David Pearson, president of Friends of State Parks, and eight state parks employees have been honored with awards from the state parks system for innovative ideas, heroism and outstanding service to the agency. In addition, retiring state parks director Lewis Ledford was presented with the Order of the Longleaf Pine, North Carolina’s highest civilian honor. The honors were bestowed last week at a conference of park superintendents and administrators at Haw River State Park’s Summit Environmental Education Center.
Pearson was presented the division’s Dr. Elisha Mitchell and Thomas W. Morse Award for outstanding volunteer contributions to the state parks system’s mission through inspiration, education and staff support. A Swansboro businessman, Pearson has long been an advocate for Hammocks Beach State Park and the state parks system, with dual roles as president of Friends of State Parks and Friends of Hammocks and Bear Island. He rapidly expanded the membership and scope of the statewide nonprofit, emphasizing its role as an umbrella organization for local friends groups and guiding development of environmental education initiatives. He is also the Swansboro Area Chamber of Commerce Man of the Year.
The division also honored Superintendents Joe B. Shimel of New River State Park, Keith E. Nealson of Eno River State Park, Nora J. Coffey of Lake James State Park, ranger Jamie Anderson of New River State Park, maintenance mechanics Michael A. Carricker and Andrew C. Carswell and ranger Jamie Cameron of Lake James State Park and Denise Williams of the administrative staff.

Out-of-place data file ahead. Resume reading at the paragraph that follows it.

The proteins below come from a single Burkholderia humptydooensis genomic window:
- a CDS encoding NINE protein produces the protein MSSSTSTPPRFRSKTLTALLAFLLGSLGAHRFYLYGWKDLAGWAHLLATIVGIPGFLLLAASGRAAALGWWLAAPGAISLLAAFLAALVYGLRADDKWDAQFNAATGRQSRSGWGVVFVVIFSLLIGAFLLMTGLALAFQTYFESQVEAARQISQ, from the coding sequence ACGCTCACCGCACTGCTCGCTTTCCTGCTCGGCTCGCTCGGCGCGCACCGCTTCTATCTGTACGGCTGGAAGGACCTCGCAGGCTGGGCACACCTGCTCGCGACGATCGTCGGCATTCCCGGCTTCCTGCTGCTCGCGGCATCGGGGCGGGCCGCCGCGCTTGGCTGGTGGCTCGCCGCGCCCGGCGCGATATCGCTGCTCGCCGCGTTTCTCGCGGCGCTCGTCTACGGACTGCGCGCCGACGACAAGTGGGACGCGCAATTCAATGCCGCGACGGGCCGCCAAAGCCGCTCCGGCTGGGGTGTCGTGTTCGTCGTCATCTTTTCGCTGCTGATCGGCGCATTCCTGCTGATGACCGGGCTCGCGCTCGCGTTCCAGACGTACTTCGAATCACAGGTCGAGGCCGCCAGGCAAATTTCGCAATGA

Shimel and Anderson were each awarded a Parks Commendation for resuscitation attempts in a July drowning incident on the
New River. Nealson was presented a Special Achievement Award for leadership at Eno River, and specifically creation of a unique trail steward program. The Lake James staff of Coffey, Cameron, Carricker and Carswell earned Special Achievement Awards for development and construction of the Holly Discovery Trail, an innovative, self-guided trail for youth centered on outdoor education. Williams was presented a Special Achievement Award for administrative efforts collaborating with the N.C. Forest Service during a wildfire incident.
Ledford’s 37 years of service to the state parks system was the basis for recognition with the Order of the Longleaf Pine, presented by Brad Ives, assistant secretary for the N.C. Department of Environment and Natural Resources. Ledford joined the system as a ranger in 1976 and was the first to rise through the ranks to the director’s office. During this 10-year tenure as director, he guided a state parks system that added 50,000 acres in managed lands, as well as the number of state parks and state natural areas, introduced a central reservations system, upgraded technology and experienced record attendance of more than 14 million visitors annually.